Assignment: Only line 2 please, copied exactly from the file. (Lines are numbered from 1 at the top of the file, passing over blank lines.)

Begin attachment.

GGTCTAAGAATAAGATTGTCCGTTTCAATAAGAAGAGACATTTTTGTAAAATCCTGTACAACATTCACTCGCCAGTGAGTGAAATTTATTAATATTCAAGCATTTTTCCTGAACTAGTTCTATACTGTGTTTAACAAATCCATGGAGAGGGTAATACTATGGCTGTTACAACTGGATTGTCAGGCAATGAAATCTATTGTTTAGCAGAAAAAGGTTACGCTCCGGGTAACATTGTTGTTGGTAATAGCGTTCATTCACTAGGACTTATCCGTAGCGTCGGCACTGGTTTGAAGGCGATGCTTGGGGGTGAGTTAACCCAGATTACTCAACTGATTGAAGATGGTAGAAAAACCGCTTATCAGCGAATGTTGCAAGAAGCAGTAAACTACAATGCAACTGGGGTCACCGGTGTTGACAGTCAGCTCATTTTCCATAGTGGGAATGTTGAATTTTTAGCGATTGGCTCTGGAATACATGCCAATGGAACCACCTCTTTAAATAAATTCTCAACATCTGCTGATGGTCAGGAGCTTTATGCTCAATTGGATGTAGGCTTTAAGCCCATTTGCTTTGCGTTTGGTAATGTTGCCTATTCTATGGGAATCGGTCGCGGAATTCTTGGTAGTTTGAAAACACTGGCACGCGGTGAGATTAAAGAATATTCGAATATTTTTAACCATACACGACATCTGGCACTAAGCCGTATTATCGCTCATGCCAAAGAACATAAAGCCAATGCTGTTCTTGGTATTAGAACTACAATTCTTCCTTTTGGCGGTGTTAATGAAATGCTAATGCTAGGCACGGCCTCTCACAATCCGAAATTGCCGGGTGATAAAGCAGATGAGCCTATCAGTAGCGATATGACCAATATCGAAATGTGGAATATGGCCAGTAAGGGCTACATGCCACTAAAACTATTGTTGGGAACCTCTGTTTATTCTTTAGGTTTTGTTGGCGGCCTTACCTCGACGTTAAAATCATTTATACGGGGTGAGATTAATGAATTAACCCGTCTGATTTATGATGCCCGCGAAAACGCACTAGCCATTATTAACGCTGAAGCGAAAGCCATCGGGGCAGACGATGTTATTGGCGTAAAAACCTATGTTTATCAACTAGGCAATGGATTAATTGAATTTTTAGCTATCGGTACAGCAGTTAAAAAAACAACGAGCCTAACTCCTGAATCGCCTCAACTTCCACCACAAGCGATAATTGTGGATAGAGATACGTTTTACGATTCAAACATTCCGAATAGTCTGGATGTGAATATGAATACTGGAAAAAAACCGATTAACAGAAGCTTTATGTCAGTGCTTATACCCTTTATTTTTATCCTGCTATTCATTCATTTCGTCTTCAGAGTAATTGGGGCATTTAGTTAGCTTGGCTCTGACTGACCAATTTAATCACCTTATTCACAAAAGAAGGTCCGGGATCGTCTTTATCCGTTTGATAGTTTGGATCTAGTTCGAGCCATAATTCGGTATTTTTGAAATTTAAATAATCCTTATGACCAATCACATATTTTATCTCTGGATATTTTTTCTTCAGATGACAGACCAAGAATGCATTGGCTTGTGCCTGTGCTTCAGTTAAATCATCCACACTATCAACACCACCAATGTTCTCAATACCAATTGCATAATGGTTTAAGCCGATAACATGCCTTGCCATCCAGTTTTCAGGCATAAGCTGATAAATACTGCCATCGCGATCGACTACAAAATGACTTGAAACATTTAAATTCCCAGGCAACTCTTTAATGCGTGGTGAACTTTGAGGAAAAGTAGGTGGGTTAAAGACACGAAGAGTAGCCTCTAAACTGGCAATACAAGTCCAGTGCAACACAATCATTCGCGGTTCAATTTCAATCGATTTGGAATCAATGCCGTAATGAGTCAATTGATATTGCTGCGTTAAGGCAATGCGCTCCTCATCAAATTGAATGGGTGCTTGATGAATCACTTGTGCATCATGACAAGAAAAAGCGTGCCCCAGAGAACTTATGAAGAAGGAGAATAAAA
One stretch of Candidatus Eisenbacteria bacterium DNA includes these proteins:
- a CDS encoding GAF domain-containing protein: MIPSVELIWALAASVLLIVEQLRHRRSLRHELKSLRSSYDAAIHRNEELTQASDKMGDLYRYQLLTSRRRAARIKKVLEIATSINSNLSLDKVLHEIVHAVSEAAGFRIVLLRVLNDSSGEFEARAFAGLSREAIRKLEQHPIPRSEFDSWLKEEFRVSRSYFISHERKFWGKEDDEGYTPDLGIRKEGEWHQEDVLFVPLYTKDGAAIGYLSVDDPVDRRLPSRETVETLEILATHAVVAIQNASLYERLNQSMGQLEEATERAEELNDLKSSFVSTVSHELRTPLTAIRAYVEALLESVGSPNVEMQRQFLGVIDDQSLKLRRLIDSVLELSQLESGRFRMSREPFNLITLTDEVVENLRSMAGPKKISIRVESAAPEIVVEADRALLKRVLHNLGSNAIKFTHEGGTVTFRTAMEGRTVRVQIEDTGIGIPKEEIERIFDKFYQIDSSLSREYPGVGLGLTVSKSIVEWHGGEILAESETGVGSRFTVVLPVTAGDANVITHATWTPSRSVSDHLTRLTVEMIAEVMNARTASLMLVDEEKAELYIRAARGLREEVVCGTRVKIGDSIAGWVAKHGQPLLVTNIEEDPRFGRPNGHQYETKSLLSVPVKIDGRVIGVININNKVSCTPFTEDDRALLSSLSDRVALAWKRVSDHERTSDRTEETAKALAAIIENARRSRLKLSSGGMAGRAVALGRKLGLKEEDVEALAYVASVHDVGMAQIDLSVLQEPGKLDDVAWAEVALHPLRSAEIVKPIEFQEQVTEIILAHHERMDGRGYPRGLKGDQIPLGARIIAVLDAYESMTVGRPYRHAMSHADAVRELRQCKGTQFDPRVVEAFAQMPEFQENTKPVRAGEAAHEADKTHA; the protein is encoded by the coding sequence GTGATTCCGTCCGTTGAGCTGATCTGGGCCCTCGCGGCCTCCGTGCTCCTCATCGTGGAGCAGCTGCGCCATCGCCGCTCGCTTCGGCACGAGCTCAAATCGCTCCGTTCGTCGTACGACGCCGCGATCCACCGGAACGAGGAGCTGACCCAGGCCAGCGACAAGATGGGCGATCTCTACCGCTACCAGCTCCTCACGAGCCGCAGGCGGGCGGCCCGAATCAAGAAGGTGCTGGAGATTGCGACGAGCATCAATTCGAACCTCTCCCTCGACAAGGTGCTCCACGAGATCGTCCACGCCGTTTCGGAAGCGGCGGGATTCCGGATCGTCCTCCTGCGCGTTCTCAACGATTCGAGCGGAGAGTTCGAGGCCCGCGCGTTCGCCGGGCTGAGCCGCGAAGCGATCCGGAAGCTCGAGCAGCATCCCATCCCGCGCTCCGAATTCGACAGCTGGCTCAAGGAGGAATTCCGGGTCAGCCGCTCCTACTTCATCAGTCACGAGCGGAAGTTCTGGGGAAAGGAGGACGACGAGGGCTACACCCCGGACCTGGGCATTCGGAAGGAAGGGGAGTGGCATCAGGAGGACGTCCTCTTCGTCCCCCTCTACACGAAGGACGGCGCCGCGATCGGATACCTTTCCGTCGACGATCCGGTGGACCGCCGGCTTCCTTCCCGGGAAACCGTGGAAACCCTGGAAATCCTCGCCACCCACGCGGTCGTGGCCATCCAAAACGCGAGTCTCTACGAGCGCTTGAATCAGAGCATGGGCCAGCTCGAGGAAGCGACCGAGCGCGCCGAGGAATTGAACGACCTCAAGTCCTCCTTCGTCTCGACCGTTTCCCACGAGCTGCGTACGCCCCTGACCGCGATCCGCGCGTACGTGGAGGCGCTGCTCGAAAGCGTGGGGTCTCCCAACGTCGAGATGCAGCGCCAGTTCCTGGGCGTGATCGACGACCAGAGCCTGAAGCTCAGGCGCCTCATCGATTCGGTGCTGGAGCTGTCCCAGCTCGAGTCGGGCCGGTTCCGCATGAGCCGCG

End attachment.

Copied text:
One stretch of Candidatus Eisenbacteria bacterium DNA includes these proteins: